This slide shows you basically, it's a summary of the whole trial. You can see there were five key secondary endpoints, which were found to be superior to leuprolide, and they're listed here. Now, again, I've dealt with this and one would expect to see a more rapid suppression of testosterone. At the time points of day 15, you would expect that more patients were castrate of course. And then when you look at the cumulative probability of profound suppression, again at day 15, you see significantly more patients who've gone below 20 in the relugolix arm. In fact, 78.4 versus 1%.

Now more importantly in my book is the mean FSH level at week 24. That was 1.72 international units per liter versus 5.95 international units per liter. FSH is the other element that is significantly reduced on hormonal therapy or supposedly. We see LH levels drop significantly, but FSH levels, if you're using an agonist, do not drop significantly. They drop initially for about 28 or 30 days, and then they start to creep back up. I've always felt that when you're using androgen deprivation therapy, we're really affecting the LH levels, but not the FSH levels. That tends to be the side that's ignored. This drug doesn't ignore it. It does achieve very low levels. Then we look at the testosterone level at 90 days post-treatment discontinuation. Again, there was a profound difference, testosterone of 288.4 for the antagonist versus 58.6 for the agonist.

That of course brings up issues of testosterone recovery. One of the aspects would be perhaps if you recover quicker, do we identify patients who are failing quicker? Therefore, are we in a position to be able to introduce different treatments or newer treatments or subsequent treatments earlier? Again, interesting points.

Among all patients, the incidence of major adverse cardiovascular events was 2.9% versus 6.2% favoring relugolix. Relugolix demonstrated non-inferiority and superiority to leuprolide in sustained testosterone suppression through 48 weeks and it was 96.7 versus 88.8 respectively. But I would say that if we were to perhaps look at those days or extend that time period out, you would probably see an improvement in the agonist side of things.

We look at the adverse events. The typical adverse events that one would expect for somebody who's undergoing a castration treatments are listed here. There were no really significant differences between the two groups. However, when one takes a deeper dive into the cardiovascular events, we do see a difference.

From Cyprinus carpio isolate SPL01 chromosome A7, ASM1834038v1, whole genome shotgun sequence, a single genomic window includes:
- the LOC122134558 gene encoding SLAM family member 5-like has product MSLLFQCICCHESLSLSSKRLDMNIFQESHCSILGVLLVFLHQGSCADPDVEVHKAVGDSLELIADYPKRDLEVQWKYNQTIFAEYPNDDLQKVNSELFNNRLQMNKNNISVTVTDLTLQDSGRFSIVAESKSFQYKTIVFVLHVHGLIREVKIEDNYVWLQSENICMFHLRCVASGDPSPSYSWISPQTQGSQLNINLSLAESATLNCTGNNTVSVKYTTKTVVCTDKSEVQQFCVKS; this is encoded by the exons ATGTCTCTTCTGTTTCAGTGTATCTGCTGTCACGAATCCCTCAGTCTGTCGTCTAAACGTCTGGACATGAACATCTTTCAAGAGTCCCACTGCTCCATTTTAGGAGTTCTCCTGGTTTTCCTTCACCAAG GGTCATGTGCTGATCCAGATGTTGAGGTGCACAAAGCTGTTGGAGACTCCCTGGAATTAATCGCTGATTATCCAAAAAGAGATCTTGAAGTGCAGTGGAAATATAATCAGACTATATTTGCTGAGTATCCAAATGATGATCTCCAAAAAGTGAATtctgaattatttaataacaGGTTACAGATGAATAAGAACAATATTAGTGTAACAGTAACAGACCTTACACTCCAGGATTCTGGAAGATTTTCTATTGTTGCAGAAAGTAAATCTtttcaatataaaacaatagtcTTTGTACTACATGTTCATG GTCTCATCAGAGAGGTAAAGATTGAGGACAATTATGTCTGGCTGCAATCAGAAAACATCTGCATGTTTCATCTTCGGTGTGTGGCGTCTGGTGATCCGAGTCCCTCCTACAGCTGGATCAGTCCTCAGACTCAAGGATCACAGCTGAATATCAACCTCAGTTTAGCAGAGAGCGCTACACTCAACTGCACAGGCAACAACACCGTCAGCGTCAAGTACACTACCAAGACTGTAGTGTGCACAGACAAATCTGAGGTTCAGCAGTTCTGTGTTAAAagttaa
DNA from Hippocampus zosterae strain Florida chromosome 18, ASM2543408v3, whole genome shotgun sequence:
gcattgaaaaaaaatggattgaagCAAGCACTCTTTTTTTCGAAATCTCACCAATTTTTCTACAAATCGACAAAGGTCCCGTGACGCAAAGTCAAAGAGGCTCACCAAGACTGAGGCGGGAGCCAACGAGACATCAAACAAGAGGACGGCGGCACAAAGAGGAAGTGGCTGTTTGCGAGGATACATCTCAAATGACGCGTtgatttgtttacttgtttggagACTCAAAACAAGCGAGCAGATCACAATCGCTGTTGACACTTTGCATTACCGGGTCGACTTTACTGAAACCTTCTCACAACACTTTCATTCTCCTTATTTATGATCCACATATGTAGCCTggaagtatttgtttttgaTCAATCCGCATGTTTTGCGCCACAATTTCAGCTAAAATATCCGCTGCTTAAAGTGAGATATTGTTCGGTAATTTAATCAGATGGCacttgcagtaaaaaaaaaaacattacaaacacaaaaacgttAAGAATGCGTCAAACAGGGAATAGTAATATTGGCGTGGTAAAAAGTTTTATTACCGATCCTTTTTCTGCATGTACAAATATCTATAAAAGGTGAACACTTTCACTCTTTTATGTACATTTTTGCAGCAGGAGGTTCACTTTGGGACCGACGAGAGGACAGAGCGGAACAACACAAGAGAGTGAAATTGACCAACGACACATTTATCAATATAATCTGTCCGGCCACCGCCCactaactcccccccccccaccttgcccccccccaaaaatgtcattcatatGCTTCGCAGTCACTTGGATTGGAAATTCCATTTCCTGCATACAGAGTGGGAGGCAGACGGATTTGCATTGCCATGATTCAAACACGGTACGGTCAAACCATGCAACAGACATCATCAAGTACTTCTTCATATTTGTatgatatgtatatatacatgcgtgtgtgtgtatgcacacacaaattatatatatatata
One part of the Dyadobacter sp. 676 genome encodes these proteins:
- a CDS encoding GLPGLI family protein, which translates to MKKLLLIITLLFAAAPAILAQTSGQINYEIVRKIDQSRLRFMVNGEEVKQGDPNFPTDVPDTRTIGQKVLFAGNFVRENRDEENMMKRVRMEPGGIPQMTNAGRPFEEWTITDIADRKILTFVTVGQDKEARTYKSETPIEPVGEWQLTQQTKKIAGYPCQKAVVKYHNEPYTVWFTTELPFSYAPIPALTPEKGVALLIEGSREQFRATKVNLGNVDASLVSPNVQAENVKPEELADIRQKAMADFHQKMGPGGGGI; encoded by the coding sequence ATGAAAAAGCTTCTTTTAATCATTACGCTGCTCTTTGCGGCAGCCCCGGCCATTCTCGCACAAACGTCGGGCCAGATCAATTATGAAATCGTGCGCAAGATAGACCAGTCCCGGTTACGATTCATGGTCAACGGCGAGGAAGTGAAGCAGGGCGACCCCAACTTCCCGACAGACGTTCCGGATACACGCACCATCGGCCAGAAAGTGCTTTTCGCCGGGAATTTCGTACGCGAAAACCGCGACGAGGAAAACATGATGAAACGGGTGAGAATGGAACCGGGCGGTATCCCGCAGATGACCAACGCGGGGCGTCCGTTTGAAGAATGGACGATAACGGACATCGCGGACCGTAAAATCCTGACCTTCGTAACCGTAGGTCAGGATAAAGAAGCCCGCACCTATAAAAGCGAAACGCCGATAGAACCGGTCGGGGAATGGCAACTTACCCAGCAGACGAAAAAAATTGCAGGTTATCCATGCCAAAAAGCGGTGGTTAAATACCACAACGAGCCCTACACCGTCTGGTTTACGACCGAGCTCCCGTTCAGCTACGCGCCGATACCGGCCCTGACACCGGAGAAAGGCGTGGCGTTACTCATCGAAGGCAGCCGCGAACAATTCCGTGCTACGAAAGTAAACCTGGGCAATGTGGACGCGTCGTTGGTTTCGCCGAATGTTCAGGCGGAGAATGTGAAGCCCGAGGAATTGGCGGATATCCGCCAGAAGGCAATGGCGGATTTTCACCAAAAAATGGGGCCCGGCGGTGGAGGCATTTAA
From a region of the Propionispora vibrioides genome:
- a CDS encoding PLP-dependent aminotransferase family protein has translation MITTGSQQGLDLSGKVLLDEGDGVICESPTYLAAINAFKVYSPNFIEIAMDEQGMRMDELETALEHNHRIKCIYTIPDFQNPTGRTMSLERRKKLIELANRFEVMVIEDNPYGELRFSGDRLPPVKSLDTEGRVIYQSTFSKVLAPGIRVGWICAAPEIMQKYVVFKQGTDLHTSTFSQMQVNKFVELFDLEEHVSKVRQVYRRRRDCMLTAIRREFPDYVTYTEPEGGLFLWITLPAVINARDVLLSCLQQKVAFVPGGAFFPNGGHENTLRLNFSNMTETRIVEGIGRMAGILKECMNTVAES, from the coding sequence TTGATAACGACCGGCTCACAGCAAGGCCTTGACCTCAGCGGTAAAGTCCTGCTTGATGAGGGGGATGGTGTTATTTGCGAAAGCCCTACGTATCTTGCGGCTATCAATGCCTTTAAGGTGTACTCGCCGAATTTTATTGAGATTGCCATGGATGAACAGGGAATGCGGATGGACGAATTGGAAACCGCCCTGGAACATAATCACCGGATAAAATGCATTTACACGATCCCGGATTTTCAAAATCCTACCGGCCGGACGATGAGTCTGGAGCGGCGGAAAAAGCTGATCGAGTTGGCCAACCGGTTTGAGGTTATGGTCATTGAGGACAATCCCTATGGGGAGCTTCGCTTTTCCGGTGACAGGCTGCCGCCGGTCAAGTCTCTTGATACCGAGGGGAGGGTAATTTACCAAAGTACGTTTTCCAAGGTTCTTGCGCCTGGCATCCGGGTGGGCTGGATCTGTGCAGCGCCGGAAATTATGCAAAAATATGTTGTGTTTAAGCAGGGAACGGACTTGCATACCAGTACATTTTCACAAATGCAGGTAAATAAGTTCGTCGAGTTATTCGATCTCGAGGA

In terms of MACE, patients with a history of MACE, you can see the number of total events for the relugolix versus the leuprolide, and they are significantly different. 2.8 versus 4.2%. That's for patients without a history of MACE. If you did have a history of MACE, then you had an even more significant difference. You can see 3.6% for the antagonist versus 17.8% for the patients on the agonist. That notes a difference of a 4.8 increased risk of developing a cardiovascular MACE event if you're on leuprolide. The same was not observed in the relugolix group.

The primary outcome, as I mentioned, relugolix 96.7% of patients maintained castration at 48 weeks. Leuprolide 88% of the patients remained castrate at 48 weeks. Secondary outcomes day four, 56% of the patients were castrate in the relugolix arm versus 0% in the leuprolide.

Then again, looking at the rapid recovery after cessation of treatment, again, significantly in favor of the relugolix group. When we looked at the cardiovascular events, which I've just been through, overall there was a 54% lower risk for the patients on the antagonist. Then here's the slide, which shows you actually the cumulative incidence of MACE, and you can see once again on this, there's a very obvious difference between the two groups.

Looking at the last slide on this, this is sustained castration is A, you can see, and then on B you see the surge, and then the reduction of testosterone down to castrate levels, which occurs between week four and week five for the agonist as opposed to the antagonist. And then you see the slides for the testosterone recovery significantly faster for the antagonist.

This is a real groundbreaking trial. This changes the arguments for agonist versus antagonist because one of the main arguments against using an antagonist has been injection site reactions and has been the fact that the patient has to have repeat injections every 28 days when the agonists have three months, four months, and six-month formulations available.

That's now gone as far as I'm concerned. Having an oral treatment really makes a very substantial difference and kind of nullifies the injection site reaction debate. Also, you've got to consider who's likely to benefit or who's likely to change their practice when you compare agonists and antagonists. Well, I think from a urologist viewpoint, this is going to be used extensively. This is Tom Keane coming to you from UroToday. I hope you've enjoyed this review. Thank you.